Is the teen seeking an honest connection online? Is the adolescent brain assaulted again by content it is not emotionally mature enough to understand? Or worse yet, grow neuronal pathways that this is normal behavior or culturally appropriate.
Smut warnings exist; screenshots are shared to Instagram for more viewers. There are no age restrictions on the majority of fan fiction sites. Even Wattpad notes that “problems can also arise if the fantastic online world starts to get in the way of their real offline life.”
One teen writer thinks fan fiction is something older people just don’t understand like teenagers do or value “fandom.” She admits there is certainly mature adult themes that can get pretty dark sometimes; but she reads the descriptions first and knows what she is getting into. She is glad to be part of it. Good for her … easier said than done … a 14 year-old brain still knocking on judgement’s door.
My Teacher’s Heart Breaks
I loved to teach creative writing to my students. There were formal rules to write many different kinds of paragraphs from descriptive to expository with outlines to structure from least to most important with a comprehensive conclusion. Stories took a week to understand the different levels of engagement. Novel studies took a month for analysis to outline the importance of settings for a suspenseful mood, to paint the main character and add conflict to the antagonist in a clever step-by-step plot line. Literature by intelligent authors was appreciated.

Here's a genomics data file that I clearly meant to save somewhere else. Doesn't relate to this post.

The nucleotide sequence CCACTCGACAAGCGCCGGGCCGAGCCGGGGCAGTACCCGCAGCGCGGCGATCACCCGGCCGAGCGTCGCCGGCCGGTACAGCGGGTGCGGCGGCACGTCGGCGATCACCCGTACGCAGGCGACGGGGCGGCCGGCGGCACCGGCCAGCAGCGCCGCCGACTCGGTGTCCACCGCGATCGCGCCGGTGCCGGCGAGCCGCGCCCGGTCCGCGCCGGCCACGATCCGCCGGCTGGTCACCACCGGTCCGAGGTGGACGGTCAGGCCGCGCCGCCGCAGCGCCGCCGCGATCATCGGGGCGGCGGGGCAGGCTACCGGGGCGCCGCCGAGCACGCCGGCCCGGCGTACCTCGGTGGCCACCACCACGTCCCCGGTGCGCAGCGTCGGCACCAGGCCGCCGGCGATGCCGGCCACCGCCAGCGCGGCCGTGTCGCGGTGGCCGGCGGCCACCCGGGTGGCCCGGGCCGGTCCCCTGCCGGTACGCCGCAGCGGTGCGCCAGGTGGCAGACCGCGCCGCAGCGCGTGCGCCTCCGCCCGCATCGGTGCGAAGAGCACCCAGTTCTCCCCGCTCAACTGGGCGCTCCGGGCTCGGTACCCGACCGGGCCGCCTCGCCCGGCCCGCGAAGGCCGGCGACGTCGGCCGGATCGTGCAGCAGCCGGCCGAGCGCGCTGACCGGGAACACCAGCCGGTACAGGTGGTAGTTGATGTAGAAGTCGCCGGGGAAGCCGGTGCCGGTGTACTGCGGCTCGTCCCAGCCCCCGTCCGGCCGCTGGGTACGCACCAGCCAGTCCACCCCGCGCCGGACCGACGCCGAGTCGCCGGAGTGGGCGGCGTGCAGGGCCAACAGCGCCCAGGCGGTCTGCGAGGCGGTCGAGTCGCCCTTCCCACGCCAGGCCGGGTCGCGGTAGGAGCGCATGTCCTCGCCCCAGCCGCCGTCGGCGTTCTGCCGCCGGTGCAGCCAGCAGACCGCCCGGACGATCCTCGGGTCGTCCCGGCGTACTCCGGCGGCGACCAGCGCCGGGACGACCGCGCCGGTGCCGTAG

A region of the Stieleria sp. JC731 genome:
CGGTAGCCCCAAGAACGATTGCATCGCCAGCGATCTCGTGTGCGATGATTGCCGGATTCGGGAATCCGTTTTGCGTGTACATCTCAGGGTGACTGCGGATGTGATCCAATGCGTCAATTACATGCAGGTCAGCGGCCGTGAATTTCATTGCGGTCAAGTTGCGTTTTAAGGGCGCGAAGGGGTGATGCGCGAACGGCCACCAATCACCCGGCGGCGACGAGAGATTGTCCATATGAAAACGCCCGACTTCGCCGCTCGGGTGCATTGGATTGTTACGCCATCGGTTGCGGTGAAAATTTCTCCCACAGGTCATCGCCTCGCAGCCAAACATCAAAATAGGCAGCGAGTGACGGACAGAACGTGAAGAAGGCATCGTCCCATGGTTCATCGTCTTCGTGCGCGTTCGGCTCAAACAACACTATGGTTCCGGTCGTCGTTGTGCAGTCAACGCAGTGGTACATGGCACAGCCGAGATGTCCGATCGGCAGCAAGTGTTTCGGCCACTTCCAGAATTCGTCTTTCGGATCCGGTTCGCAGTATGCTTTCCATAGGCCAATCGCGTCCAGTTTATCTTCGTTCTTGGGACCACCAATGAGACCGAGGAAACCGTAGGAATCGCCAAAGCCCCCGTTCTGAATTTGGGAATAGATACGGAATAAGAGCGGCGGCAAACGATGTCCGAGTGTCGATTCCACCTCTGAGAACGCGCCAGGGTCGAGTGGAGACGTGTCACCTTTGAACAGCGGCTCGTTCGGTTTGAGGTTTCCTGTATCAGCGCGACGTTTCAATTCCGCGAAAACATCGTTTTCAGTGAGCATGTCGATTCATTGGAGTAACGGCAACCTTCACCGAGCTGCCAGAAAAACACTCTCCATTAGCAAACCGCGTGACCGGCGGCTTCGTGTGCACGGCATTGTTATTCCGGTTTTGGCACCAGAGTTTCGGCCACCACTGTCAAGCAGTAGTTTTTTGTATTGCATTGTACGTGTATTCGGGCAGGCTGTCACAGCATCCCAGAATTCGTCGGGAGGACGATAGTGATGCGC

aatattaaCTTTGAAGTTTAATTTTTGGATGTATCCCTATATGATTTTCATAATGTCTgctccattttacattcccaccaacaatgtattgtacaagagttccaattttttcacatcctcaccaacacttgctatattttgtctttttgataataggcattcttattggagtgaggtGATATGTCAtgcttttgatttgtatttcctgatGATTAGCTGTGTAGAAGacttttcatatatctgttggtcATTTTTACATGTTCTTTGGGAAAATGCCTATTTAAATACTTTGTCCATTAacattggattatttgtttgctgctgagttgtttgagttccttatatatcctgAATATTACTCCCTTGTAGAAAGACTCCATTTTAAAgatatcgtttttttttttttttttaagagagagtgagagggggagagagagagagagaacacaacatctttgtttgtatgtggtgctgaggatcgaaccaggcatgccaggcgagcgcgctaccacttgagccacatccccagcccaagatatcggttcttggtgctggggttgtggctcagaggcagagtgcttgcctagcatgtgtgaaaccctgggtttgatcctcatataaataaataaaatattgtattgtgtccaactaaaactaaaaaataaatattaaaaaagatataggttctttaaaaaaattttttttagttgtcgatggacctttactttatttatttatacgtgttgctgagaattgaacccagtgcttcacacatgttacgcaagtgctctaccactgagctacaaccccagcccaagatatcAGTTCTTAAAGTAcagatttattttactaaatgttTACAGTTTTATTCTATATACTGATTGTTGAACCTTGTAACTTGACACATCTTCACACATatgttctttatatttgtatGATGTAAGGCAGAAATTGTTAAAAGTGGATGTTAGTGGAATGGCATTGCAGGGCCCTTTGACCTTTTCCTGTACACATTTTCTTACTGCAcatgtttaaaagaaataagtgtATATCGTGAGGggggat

But, today, by reading this one article, I had to add some new dictionary vocabulary to this social media revolution:
Wattpad, internet safety expert, media psychologist, parasocial relationship, online Fan Fiction, fandom, YouTubers, adultification. (I knew what a vlog is.)
Once again, what I call the Social Media Medusa Manipulator extends her domain into creative writing for teens with or without positive intentions … right or wrong formats … leaving the choice to a teenager to make a logical choice during an emotional transition into finding a place to belong to.
Once again, do parents have to worry … or not? Where do children go if something upsets them beyond their years? Definitely, the responsibility lies with the parents to control these safety settings, sometimes harder to do with moving targets and fly-by-night influencers.